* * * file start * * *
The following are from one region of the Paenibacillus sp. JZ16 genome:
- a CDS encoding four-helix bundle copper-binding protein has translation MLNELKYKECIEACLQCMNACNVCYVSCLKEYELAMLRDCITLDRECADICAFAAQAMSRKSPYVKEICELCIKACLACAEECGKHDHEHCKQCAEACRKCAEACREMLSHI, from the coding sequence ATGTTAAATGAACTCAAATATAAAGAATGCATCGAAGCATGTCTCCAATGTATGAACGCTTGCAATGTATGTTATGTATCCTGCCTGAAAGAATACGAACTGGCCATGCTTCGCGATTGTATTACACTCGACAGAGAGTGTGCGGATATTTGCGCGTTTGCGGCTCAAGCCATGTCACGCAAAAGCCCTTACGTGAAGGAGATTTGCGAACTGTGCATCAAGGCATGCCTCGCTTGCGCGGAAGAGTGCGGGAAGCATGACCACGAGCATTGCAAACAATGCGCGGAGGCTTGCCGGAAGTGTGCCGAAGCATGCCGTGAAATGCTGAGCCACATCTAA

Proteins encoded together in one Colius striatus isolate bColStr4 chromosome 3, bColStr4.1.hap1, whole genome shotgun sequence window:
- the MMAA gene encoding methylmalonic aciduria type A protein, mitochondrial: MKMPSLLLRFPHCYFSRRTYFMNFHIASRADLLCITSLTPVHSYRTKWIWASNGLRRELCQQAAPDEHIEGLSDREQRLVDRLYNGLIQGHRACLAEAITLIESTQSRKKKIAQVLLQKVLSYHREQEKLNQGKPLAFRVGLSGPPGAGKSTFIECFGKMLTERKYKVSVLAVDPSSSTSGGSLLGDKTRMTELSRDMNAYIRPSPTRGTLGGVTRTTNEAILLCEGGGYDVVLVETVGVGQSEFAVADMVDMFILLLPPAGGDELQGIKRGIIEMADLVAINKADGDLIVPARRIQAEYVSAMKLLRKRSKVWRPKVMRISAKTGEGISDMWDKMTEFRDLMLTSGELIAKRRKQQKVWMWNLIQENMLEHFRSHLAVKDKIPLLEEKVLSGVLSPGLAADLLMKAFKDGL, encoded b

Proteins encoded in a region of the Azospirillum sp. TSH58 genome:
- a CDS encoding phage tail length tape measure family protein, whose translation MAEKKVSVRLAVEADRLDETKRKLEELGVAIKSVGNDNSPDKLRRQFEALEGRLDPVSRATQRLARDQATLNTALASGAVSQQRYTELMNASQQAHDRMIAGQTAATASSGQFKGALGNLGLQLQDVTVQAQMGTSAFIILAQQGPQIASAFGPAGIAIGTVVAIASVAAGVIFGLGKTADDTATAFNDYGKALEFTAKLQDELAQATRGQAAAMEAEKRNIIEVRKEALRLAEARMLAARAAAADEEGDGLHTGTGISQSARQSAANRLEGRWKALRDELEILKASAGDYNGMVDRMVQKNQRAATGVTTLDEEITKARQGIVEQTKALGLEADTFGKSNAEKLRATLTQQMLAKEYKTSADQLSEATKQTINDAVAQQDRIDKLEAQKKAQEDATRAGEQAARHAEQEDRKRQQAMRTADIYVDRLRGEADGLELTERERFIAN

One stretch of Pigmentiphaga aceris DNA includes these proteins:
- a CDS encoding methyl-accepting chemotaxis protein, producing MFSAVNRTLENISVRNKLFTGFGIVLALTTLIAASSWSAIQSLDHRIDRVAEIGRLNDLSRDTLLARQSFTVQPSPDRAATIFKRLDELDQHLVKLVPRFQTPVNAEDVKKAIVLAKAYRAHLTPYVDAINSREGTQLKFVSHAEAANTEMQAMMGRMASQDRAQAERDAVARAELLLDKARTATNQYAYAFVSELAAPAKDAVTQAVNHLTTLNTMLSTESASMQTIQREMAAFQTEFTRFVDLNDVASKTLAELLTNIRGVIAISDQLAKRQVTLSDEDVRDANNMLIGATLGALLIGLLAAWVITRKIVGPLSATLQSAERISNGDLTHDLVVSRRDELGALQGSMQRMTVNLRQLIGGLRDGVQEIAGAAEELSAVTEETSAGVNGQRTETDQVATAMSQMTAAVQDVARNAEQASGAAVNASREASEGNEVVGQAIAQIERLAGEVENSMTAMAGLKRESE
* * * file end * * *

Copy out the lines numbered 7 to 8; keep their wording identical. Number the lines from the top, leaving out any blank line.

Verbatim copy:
One stretch of Pigmentiphaga aceris DNA includes these proteins:
- a CDS encoding methyl-accepting chemotaxis protein, producing MFSAVNRTLENISVRNKLFTGFGIVLALTTLIAASSWSAIQSLDHRIDRVAEIGRLNDLSRDTLLARQSFTVQPSPDRAATIFKRLDELDQHLVKLVPRFQTPVNAEDVKKAIVLAKAYRAHLTPYVDAINSREGTQLKFVSHAEAANTEMQAMMGRMASQDRAQAERDAVARAELLLDKARTATNQYAYAFVSELAAPAKDAVTQAVNHLTTLNTMLSTESASMQTIQREMAAFQTEFTRFVDLNDVASKTLAELLTNIRGVIAISDQLAKRQVTLSDEDVRDANNMLIGATLGALLIGLLAAWVITRKIVGPLSATLQSAERISNGDLTHDLVVSRRDELGALQGSMQRMTVNLRQLIGGLRDGVQEIAGAAEELSAVTEETSAGVNGQRTETDQVATAMSQMTAAVQDVARNAEQASGAAVNASREASEGNEVVGQAIAQIERLAGEVENSMTAMAGLKRESE